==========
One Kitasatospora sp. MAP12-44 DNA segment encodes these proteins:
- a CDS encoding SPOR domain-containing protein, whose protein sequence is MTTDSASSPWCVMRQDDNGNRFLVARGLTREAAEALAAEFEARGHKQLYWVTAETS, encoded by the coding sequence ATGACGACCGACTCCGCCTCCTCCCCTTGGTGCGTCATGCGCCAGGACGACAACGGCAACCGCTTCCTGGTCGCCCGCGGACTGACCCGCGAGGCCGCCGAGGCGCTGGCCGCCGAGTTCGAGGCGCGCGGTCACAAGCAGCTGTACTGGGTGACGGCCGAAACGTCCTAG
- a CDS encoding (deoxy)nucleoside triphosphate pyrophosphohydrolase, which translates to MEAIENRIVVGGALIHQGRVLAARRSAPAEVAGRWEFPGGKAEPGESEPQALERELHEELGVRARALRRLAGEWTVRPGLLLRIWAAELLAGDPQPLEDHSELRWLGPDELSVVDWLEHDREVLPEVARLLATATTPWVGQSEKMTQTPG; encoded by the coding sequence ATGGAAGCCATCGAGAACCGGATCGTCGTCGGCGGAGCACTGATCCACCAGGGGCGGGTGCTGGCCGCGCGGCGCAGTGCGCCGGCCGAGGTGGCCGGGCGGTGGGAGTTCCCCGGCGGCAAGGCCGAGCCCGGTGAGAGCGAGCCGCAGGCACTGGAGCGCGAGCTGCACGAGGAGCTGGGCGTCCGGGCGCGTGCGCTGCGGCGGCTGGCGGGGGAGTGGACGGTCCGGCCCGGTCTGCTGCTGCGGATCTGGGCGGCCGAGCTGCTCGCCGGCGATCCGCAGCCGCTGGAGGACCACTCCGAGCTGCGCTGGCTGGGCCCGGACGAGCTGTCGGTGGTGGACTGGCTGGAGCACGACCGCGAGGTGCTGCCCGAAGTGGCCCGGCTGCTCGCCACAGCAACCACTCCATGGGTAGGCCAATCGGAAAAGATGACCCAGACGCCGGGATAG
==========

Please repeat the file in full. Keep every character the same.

One Kitasatospora sp. MAP12-44 DNA segment encodes these proteins:
- a CDS encoding SPOR domain-containing protein, whose protein sequence is MTTDSASSPWCVMRQDDNGNRFLVARGLTREAAEALAAEFEARGHKQLYWVTAETS, encoded by the coding sequence ATGACGACCGACTCCGCCTCCTCCCCTTGGTGCGTCATGCGCCAGGACGACAACGGCAACCGCTTCCTGGTCGCCCGCGGACTGACCCGCGAGGCCGCCGAGGCGCTGGCCGCCGAGTTCGAGGCGCGCGGTCACAAGCAGCTGTACTGGGTGACGGCCGAAACGTCCTAG
- a CDS encoding (deoxy)nucleoside triphosphate pyrophosphohydrolase, which translates to MEAIENRIVVGGALIHQGRVLAARRSAPAEVAGRWEFPGGKAEPGESEPQALERELHEELGVRARALRRLAGEWTVRPGLLLRIWAAELLAGDPQPLEDHSELRWLGPDELSVVDWLEHDREVLPEVARLLATATTPWVGQSEKMTQTPG; encoded by the coding sequence ATGGAAGCCATCGAGAACCGGATCGTCGTCGGCGGAGCACTGATCCACCAGGGGCGGGTGCTGGCCGCGCGGCGCAGTGCGCCGGCCGAGGTGGCCGGGCGGTGGGAGTTCCCCGGCGGCAAGGCCGAGCCCGGTGAGAGCGAGCCGCAGGCACTGGAGCGCGAGCTGCACGAGGAGCTGGGCGTCCGGGCGCGTGCGCTGCGGCGGCTGGCGGGGGAGTGGACGGTCCGGCCCGGTCTGCTGCTGCGGATCTGGGCGGCCGAGCTGCTCGCCGGCGATCCGCAGCCGCTGGAGGACCACTCCGAGCTGCGCTGGCTGGGCCCGGACGAGCTGTCGGTGGTGGACTGGCTGGAGCACGACCGCGAGGTGCTGCCCGAAGTGGCCCGGCTGCTCGCCACAGCAACCACTCCATGGGTAGGCCAATCGGAAAAGATGACCCAGACGCCGGGATAG